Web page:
Each of the Asian economies approaches smart city development with a unique mix of policies and “natural resources” - technology sector talent, existing industry clusters, and communications and Internet infrastructure assets. 
“While no two Asia Pacific markets have the exact same mix of smart city strategies or "assets", we have found that nearly all such projects attempt to use smart cities to serve two goals simultaneously: address immediate infrastructure or service delivery challenges while “future-proofing” their economies against threats looming on the horizon,” says Elizabeth Bramson-Boudreau, CEO and Publisher at MIT Technology Review. She adds:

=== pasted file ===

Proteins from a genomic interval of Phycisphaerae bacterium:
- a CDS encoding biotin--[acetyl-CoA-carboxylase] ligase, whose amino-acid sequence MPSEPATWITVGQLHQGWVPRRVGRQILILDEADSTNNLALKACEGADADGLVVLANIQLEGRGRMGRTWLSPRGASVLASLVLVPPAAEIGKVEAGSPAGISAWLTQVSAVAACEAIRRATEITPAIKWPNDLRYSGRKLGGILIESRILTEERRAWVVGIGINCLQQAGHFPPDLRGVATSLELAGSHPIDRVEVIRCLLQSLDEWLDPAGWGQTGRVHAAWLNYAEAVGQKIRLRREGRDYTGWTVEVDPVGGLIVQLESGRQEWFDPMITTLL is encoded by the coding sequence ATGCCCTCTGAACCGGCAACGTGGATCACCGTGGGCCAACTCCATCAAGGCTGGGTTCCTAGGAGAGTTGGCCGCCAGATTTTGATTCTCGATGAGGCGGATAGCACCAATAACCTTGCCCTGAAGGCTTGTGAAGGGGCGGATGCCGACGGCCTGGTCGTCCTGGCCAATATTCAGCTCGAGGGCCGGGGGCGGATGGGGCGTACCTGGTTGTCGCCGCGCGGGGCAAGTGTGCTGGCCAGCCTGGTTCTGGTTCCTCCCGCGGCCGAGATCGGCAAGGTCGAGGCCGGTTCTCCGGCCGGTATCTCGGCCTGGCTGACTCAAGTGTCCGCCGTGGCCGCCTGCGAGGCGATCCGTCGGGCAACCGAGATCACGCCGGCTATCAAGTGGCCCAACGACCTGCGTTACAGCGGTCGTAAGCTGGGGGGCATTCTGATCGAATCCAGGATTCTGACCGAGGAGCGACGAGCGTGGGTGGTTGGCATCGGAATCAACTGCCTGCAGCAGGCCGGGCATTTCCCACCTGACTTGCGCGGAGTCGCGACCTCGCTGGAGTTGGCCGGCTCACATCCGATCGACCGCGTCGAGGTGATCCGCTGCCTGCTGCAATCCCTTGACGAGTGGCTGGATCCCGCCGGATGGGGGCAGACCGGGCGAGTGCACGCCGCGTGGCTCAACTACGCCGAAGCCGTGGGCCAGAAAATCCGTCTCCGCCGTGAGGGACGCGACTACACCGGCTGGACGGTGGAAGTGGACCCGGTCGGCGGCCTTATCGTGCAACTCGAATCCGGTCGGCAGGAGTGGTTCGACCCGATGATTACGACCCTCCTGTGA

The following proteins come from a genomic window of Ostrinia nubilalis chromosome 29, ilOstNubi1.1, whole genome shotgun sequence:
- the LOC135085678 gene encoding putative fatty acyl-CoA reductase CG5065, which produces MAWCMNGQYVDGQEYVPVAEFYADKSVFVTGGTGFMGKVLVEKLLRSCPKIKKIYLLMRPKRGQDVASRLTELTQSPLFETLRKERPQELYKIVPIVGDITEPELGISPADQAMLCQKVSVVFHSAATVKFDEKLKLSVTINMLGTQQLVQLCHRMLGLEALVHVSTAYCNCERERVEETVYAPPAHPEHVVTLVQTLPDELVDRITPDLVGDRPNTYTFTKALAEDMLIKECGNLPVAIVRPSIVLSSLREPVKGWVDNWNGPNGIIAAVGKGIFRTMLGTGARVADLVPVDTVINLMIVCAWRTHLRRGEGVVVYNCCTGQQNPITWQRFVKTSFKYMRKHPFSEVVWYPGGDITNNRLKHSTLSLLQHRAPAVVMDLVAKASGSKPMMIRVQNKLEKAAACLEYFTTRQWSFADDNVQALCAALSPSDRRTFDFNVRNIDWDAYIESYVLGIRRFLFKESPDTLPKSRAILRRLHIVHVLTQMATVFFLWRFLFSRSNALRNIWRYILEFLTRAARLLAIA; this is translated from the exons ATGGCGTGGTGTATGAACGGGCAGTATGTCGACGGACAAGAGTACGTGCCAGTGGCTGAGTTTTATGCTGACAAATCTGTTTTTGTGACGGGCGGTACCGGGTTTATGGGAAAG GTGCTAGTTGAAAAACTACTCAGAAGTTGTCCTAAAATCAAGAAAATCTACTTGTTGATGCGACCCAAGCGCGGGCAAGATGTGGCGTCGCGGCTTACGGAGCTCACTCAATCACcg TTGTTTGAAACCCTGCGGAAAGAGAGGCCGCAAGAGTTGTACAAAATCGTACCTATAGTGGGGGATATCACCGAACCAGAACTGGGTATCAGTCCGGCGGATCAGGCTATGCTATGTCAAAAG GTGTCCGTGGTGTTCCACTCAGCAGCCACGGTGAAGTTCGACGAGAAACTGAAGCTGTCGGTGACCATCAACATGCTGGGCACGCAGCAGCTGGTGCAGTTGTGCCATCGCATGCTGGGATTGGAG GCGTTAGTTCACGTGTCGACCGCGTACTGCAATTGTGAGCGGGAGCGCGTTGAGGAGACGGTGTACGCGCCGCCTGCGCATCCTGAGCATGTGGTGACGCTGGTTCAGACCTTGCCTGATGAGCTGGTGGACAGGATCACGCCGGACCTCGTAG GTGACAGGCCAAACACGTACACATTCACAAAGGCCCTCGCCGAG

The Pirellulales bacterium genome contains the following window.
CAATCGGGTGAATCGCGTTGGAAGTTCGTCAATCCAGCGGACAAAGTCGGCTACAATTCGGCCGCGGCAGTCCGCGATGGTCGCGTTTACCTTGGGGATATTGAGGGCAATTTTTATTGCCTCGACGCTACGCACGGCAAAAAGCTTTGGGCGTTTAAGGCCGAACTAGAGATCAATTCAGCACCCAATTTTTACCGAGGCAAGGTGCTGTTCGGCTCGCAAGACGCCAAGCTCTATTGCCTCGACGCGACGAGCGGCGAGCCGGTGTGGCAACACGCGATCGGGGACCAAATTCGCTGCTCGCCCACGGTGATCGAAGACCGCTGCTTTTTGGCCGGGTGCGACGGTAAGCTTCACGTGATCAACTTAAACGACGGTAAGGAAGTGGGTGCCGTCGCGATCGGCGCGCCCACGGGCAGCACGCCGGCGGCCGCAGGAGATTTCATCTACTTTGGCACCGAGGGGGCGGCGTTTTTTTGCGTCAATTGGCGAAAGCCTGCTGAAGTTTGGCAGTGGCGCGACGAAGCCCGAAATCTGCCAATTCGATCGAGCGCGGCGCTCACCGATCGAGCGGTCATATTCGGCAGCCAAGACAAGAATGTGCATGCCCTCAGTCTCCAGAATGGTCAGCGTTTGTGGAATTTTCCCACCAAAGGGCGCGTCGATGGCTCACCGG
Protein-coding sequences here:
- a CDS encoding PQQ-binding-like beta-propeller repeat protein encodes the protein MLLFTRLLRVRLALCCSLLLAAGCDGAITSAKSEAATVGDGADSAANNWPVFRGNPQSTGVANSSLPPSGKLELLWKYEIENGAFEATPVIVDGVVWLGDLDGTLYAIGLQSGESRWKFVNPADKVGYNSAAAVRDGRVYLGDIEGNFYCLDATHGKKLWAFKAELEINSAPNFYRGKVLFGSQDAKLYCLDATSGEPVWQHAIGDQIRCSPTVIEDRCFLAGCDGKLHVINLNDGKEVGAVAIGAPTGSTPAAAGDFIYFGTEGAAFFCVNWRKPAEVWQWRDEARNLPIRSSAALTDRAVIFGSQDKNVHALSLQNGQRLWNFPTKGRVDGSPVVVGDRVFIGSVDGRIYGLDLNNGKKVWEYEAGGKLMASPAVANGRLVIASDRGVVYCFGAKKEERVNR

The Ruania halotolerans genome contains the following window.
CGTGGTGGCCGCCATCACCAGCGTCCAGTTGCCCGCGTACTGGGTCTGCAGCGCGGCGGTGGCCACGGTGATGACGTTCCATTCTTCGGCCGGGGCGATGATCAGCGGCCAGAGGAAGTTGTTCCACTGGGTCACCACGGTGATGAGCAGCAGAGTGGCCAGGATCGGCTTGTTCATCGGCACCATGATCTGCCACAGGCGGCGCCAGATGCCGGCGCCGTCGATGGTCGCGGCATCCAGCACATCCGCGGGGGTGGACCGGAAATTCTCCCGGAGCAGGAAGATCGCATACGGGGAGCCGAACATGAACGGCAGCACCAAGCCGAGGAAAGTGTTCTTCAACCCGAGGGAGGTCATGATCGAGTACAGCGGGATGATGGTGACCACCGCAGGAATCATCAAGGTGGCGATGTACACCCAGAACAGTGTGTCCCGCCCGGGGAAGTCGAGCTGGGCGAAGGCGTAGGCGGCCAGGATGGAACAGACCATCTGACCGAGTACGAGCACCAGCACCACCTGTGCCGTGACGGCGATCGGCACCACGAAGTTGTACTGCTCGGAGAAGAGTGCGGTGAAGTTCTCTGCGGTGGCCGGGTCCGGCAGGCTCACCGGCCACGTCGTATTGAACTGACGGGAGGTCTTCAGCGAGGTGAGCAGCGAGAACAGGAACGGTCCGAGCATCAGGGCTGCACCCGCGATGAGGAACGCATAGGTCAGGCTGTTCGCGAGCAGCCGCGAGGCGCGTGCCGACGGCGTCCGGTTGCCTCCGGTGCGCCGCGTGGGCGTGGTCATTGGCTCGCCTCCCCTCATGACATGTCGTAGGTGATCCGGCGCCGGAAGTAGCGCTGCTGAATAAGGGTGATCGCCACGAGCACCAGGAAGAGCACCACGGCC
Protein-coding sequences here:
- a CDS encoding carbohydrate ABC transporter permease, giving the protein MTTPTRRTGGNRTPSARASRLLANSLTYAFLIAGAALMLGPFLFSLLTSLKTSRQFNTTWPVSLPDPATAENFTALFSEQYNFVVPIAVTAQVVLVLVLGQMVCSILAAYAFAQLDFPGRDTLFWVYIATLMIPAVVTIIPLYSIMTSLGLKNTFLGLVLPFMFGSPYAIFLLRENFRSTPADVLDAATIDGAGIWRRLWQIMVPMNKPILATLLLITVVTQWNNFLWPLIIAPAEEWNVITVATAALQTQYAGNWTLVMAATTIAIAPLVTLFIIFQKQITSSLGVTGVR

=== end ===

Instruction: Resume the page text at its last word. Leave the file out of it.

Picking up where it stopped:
“Asia’s most innovative smart city efforts also open themselves up to collaboration with the private sector to not only address these issues but to create exportable technologies and applications.”
The opportunities to be found in testing and refining concepts - in part to “export” successful ones to other markets - adds to the natural gravitational pull of cities rich in technology businesses, such as Shenzhen, Seoul, or Bangalore.

But the greater opportunity for enterprises and consumers in Asian cities lies in the larger ecosystem of connectivity and collaboration created by the platforms and applications that smart cities make possible. Using ubiquitous mobile broadband networks, frictionless payment systems, and deep analytics fueled by cloud computing, brand owners and marketers, it can engage consumers in ways that make cities more sustainable, and city life more equitable, for everyone. 

For the LATEST tech updates,
FOLLOW us on our Twitter
LIKE us on our FaceBook
SUBSCRIBE to us on our YouTube Channel!
    Blogger Comment
    Facebook Comment